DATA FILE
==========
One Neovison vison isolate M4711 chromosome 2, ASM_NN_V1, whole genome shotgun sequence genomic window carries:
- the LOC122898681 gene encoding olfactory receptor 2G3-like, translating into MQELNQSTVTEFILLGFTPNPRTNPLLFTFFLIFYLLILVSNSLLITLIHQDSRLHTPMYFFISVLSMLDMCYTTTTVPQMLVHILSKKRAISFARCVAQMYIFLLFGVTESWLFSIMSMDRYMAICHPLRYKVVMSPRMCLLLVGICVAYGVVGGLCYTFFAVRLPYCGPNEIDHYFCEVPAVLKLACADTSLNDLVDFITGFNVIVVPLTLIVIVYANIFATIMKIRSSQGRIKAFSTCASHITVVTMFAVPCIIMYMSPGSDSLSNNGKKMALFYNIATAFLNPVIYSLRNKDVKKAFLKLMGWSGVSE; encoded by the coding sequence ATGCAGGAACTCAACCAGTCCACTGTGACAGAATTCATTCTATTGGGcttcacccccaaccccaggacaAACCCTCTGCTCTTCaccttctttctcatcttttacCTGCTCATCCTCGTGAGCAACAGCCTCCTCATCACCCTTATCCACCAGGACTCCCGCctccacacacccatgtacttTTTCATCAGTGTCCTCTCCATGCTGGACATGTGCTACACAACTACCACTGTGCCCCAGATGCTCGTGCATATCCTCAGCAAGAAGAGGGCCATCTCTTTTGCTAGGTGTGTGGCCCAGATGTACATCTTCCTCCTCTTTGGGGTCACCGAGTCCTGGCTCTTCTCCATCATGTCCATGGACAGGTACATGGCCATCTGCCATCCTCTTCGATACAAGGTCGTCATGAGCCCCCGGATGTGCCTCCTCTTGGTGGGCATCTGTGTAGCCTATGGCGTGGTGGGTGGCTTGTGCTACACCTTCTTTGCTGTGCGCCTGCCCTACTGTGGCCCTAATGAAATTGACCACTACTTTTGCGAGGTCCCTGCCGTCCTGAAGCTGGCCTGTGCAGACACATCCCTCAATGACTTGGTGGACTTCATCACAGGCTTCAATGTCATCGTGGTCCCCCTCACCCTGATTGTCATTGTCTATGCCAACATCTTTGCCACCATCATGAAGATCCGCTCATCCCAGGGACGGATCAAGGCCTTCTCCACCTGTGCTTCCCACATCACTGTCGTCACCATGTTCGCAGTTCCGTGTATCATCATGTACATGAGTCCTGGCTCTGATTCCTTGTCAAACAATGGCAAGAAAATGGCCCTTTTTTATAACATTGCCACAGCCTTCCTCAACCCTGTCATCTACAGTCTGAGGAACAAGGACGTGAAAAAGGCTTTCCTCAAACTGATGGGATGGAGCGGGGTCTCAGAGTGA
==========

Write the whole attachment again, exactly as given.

One Neovison vison isolate M4711 chromosome 2, ASM_NN_V1, whole genome shotgun sequence genomic window carries:
- the LOC122898681 gene encoding olfactory receptor 2G3-like, translating into MQELNQSTVTEFILLGFTPNPRTNPLLFTFFLIFYLLILVSNSLLITLIHQDSRLHTPMYFFISVLSMLDMCYTTTTVPQMLVHILSKKRAISFARCVAQMYIFLLFGVTESWLFSIMSMDRYMAICHPLRYKVVMSPRMCLLLVGICVAYGVVGGLCYTFFAVRLPYCGPNEIDHYFCEVPAVLKLACADTSLNDLVDFITGFNVIVVPLTLIVIVYANIFATIMKIRSSQGRIKAFSTCASHITVVTMFAVPCIIMYMSPGSDSLSNNGKKMALFYNIATAFLNPVIYSLRNKDVKKAFLKLMGWSGVSE; encoded by the coding sequence ATGCAGGAACTCAACCAGTCCACTGTGACAGAATTCATTCTATTGGGcttcacccccaaccccaggacaAACCCTCTGCTCTTCaccttctttctcatcttttacCTGCTCATCCTCGTGAGCAACAGCCTCCTCATCACCCTTATCCACCAGGACTCCCGCctccacacacccatgtacttTTTCATCAGTGTCCTCTCCATGCTGGACATGTGCTACACAACTACCACTGTGCCCCAGATGCTCGTGCATATCCTCAGCAAGAAGAGGGCCATCTCTTTTGCTAGGTGTGTGGCCCAGATGTACATCTTCCTCCTCTTTGGGGTCACCGAGTCCTGGCTCTTCTCCATCATGTCCATGGACAGGTACATGGCCATCTGCCATCCTCTTCGATACAAGGTCGTCATGAGCCCCCGGATGTGCCTCCTCTTGGTGGGCATCTGTGTAGCCTATGGCGTGGTGGGTGGCTTGTGCTACACCTTCTTTGCTGTGCGCCTGCCCTACTGTGGCCCTAATGAAATTGACCACTACTTTTGCGAGGTCCCTGCCGTCCTGAAGCTGGCCTGTGCAGACACATCCCTCAATGACTTGGTGGACTTCATCACAGGCTTCAATGTCATCGTGGTCCCCCTCACCCTGATTGTCATTGTCTATGCCAACATCTTTGCCACCATCATGAAGATCCGCTCATCCCAGGGACGGATCAAGGCCTTCTCCACCTGTGCTTCCCACATCACTGTCGTCACCATGTTCGCAGTTCCGTGTATCATCATGTACATGAGTCCTGGCTCTGATTCCTTGTCAAACAATGGCAAGAAAATGGCCCTTTTTTATAACATTGCCACAGCCTTCCTCAACCCTGTCATCTACAGTCTGAGGAACAAGGACGTGAAAAAGGCTTTCCTCAAACTGATGGGATGGAGCGGGGTCTCAGAGTGA